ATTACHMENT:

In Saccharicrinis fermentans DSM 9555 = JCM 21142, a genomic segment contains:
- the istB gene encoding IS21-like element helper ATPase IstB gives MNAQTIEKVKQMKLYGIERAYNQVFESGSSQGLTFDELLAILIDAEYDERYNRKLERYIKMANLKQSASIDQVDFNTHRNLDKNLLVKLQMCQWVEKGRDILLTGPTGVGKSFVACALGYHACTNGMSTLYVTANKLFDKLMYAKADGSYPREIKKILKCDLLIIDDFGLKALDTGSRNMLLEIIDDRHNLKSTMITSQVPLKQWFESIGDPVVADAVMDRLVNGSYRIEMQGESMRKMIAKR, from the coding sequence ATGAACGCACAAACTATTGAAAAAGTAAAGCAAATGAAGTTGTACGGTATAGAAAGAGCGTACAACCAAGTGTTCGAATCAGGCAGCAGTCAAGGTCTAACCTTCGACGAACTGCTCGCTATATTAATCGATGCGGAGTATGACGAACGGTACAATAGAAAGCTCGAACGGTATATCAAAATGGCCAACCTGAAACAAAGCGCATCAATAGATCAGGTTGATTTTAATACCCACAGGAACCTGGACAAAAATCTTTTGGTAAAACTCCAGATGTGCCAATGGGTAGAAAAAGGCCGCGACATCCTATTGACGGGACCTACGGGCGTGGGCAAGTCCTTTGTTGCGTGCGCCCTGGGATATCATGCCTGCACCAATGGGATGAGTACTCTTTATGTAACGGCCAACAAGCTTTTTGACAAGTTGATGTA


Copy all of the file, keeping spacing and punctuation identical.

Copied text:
In Saccharicrinis fermentans DSM 9555 = JCM 21142, a genomic segment contains:
- the istB gene encoding IS21-like element helper ATPase IstB gives MNAQTIEKVKQMKLYGIERAYNQVFESGSSQGLTFDELLAILIDAEYDERYNRKLERYIKMANLKQSASIDQVDFNTHRNLDKNLLVKLQMCQWVEKGRDILLTGPTGVGKSFVACALGYHACTNGMSTLYVTANKLFDKLMYAKADGSYPREIKKILKCDLLIIDDFGLKALDTGSRNMLLEIIDDRHNLKSTMITSQVPLKQWFESIGDPVVADAVMDRLVNGSYRIEMQGESMRKMIAKR, from the coding sequence ATGAACGCACAAACTATTGAAAAAGTAAAGCAAATGAAGTTGTACGGTATAGAAAGAGCGTACAACCAAGTGTTCGAATCAGGCAGCAGTCAAGGTCTAACCTTCGACGAACTGCTCGCTATATTAATCGATGCGGAGTATGACGAACGGTACAATAGAAAGCTCGAACGGTATATCAAAATGGCCAACCTGAAACAAAGCGCATCAATAGATCAGGTTGATTTTAATACCCACAGGAACCTGGACAAAAATCTTTTGGTAAAACTCCAGATGTGCCAATGGGTAGAAAAAGGCCGCGACATCCTATTGACGGGACCTACGGGCGTGGGCAAGTCCTTTGTTGCGTGCGCCCTGGGATATCATGCCTGCACCAATGGGATGAGTACTCTTTATGTAACGGCCAACAAGCTTTTTGACAAGTTGATGTA